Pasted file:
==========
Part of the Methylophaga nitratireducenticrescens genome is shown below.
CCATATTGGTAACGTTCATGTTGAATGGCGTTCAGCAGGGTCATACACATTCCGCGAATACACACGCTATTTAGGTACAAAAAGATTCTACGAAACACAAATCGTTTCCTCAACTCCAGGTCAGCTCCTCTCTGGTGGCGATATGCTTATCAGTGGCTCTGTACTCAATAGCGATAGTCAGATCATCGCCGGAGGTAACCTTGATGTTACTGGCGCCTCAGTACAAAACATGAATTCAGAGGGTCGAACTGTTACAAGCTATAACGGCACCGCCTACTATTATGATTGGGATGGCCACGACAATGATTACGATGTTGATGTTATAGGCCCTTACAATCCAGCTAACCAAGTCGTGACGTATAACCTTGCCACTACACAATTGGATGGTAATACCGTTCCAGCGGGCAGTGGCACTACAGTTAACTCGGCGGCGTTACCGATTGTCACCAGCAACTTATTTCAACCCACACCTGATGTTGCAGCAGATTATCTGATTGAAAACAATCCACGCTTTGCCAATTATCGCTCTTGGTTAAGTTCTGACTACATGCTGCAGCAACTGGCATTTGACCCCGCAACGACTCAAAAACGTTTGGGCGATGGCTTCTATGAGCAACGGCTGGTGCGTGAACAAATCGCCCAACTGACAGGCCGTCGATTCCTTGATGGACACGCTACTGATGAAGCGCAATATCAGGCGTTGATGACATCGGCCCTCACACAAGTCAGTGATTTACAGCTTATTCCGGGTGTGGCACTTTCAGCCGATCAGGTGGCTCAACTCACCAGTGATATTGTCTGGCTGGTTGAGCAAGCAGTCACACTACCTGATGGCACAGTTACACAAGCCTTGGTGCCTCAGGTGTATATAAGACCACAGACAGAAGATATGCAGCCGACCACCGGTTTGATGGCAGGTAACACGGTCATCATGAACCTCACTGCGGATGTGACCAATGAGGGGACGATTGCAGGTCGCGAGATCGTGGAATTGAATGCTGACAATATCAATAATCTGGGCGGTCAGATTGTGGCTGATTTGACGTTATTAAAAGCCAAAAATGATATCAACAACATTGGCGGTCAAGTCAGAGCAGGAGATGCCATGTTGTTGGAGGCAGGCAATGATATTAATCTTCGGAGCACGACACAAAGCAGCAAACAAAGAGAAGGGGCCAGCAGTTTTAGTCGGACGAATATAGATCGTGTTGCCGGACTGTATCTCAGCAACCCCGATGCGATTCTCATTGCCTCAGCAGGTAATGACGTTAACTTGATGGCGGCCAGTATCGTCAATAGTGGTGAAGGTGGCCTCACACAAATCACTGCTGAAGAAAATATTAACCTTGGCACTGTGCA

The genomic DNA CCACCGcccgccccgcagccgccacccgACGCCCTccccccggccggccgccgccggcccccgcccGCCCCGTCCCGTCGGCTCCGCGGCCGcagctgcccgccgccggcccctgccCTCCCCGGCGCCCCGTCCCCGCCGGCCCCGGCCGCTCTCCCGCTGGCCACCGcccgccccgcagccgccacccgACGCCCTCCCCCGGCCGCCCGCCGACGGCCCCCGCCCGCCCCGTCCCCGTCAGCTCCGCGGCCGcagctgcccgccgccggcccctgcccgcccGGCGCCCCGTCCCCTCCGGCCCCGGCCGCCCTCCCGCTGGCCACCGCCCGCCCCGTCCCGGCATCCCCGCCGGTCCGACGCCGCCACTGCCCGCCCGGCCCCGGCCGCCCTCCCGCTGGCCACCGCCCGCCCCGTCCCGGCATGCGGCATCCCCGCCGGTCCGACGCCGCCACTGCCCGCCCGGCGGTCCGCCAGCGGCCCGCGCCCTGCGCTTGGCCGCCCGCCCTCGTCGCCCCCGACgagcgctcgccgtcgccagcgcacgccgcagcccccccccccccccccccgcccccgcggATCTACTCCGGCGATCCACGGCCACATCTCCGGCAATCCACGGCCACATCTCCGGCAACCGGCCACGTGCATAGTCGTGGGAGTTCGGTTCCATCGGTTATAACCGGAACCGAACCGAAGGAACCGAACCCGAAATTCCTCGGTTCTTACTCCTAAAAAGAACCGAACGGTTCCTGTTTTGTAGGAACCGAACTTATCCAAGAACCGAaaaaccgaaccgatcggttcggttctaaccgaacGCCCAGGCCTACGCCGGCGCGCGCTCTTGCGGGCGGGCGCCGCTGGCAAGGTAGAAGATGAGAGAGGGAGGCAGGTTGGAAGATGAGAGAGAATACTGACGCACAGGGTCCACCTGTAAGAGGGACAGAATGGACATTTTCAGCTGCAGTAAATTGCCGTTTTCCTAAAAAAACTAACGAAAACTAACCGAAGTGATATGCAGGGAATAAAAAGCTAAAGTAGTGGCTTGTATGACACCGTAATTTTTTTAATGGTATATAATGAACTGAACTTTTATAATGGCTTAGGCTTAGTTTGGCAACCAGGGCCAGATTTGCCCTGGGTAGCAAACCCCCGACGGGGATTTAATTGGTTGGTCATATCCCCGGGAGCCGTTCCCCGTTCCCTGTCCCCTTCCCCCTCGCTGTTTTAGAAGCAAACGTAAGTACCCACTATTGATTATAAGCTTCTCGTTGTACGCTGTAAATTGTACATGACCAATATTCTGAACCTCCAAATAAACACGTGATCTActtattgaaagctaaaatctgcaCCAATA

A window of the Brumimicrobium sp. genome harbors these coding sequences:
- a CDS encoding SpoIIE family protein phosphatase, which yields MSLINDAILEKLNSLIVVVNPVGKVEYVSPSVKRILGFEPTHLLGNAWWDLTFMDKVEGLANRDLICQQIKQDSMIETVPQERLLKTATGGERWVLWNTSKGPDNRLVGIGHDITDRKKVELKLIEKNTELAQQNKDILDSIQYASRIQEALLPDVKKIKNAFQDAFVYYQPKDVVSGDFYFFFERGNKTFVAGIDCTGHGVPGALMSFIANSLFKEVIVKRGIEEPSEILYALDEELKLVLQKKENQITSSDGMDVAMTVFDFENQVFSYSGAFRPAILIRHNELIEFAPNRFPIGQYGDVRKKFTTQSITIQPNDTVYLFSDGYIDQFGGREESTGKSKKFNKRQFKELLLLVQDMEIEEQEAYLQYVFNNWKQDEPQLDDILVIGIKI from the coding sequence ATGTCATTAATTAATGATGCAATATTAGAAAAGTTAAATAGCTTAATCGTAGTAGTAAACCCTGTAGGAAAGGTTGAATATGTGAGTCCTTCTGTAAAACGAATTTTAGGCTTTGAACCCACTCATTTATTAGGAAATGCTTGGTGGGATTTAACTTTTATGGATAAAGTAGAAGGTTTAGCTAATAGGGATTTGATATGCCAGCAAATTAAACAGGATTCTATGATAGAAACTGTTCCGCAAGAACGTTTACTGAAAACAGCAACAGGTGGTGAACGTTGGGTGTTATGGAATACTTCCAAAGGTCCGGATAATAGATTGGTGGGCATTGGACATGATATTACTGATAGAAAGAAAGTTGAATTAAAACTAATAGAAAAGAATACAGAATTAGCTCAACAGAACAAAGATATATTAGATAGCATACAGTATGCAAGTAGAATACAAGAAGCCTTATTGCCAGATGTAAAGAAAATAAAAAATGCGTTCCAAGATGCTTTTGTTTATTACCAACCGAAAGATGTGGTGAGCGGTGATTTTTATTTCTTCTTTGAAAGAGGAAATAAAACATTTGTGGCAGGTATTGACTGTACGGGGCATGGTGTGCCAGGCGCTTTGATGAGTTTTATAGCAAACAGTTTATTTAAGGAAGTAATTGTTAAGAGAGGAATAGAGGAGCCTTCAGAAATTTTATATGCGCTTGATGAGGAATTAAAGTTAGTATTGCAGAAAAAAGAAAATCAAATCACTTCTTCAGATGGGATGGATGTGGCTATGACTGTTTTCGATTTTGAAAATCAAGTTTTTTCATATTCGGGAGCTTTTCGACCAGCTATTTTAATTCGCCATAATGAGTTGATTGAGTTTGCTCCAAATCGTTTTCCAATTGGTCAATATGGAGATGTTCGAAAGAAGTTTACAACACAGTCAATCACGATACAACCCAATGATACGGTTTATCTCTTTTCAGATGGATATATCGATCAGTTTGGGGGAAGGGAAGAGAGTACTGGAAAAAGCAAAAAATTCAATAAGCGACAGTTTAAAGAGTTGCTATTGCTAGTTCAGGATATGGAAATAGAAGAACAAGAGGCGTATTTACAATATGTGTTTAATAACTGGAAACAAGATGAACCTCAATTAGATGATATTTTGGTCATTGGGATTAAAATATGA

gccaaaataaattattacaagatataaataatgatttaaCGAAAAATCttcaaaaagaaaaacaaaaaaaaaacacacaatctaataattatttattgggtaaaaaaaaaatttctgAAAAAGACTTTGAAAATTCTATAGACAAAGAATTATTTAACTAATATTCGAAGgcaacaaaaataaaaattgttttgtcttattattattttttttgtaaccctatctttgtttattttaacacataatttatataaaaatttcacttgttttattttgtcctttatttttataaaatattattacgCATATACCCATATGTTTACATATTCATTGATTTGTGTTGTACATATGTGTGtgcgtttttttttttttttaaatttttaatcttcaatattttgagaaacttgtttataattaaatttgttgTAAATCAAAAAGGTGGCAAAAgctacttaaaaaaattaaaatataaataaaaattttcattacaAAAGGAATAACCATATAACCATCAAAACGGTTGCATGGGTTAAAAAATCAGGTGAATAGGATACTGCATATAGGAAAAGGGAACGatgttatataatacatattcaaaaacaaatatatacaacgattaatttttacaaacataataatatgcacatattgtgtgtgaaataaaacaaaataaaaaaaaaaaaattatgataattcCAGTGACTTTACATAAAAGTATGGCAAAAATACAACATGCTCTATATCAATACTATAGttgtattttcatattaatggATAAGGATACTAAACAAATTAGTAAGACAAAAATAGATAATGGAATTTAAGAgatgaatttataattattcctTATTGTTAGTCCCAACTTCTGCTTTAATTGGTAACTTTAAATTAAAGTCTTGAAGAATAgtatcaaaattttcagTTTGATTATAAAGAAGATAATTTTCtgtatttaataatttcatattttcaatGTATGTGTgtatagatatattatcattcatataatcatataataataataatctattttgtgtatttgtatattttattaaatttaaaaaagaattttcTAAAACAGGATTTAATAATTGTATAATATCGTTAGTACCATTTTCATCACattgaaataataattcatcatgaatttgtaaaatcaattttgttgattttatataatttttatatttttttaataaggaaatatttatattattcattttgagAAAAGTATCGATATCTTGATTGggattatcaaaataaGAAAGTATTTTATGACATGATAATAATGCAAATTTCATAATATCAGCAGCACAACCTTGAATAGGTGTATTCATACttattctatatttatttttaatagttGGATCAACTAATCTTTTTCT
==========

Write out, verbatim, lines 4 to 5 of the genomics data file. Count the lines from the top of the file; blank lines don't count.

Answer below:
A window of the Brumimicrobium sp. genome harbors these coding sequences:
- a CDS encoding SpoIIE family protein phosphatase, which yields MSLINDAILEKLNSLIVVVNPVGKVEYVSPSVKRILGFEPTHLLGNAWWDLTFMDKVEGLANRDLICQQIKQDSMIETVPQERLLKTATGGERWVLWNTSKGPDNRLVGIGHDITDRKKVELKLIEKNTELAQQNKDILDSIQYASRIQEALLPDVKKIKNAFQDAFVYYQPKDVVSGDFYFFFERGNKTFVAGIDCTGHGVPGALMSFIANSLFKEVIVKRGIEEPSEILYALDEELKLVLQKKENQITSSDGMDVAMTVFDFENQVFSYSGAFRPAILIRHNELIEFAPNRFPIGQYGDVRKKFTTQSITIQPNDTVYLFSDGYIDQFGGREESTGKSKKFNKRQFKELLLLVQDMEIEEQEAYLQYVFNNWKQDEPQLDDILVIGIKI from the coding sequence ATGTCATTAATTAATGATGCAATATTAGAAAAGTTAAATAGCTTAATCGTAGTAGTAAACCCTGTAGGAAAGGTTGAATATGTGAGTCCTTCTGTAAAACGAATTTTAGGCTTTGAACCCACTCATTTATTAGGAAATGCTTGGTGGGATTTAACTTTTATGGATAAAGTAGAAGGTTTAGCTAATAGGGATTTGATATGCCAGCAAATTAAACAGGATTCTATGATAGAAACTGTTCCGCAAGAACGTTTACTGAAAACAGCAACAGGTGGTGAACGTTGGGTGTTATGGAATACTTCCAAAGGTCCGGATAATAGATTGGTGGGCATTGGACATGATATTACTGATAGAAAGAAAGTTGAATTAAAACTAATAGAAAAGAATACAGAATTAGCTCAACAGAACAAAGATATATTAGATAGCATACAGTATGCAAGTAGAATACAAGAAGCCTTATTGCCAGATGTAAAGAAAATAAAAAATGCGTTCCAAGATGCTTTTGTTTATTACCAACCGAAAGATGTGGTGAGCGGTGATTTTTATTTCTTCTTTGAAAGAGGAAATAAAACATTTGTGGCAGGTATTGACTGTACGGGGCATGGTGTGCCAGGCGCTTTGATGAGTTTTATAGCAAACAGTTTATTTAAGGAAGTAATTGTTAAGAGAGGAATAGAGGAGCCTTCAGAAATTTTATATGCGCTTGATGAGGAATTAAAGTTAGTATTGCAGAAAAAAGAAAATCAAATCACTTCTTCAGATGGGATGGATGTGGCTATGACTGTTTTCGATTTTGAAAATCAAGTTTTTTCATATTCGGGAGCTTTTCGACCAGCTATTTTAATTCGCCATAATGAGTTGATTGAGTTTGCTCCAAATCGTTTTCCAATTGGTCAATATGGAGATGTTCGAAAGAAGTTTACAACACAGTCAATCACGATACAACCCAATGATACGGTTTATCTCTTTTCAGATGGATATATCGATCAGTTTGGGGGAAGGGAAGAGAGTACTGGAAAAAGCAAAAAATTCAATAAGCGACAGTTTAAAGAGTTGCTATTGCTAGTTCAGGATATGGAAATAGAAGAACAAGAGGCGTATTTACAATATGTGTTTAATAACTGGAAACAAGATGAACCTCAATTAGATGATATTTTGGTCATTGGGATTAAAATATGA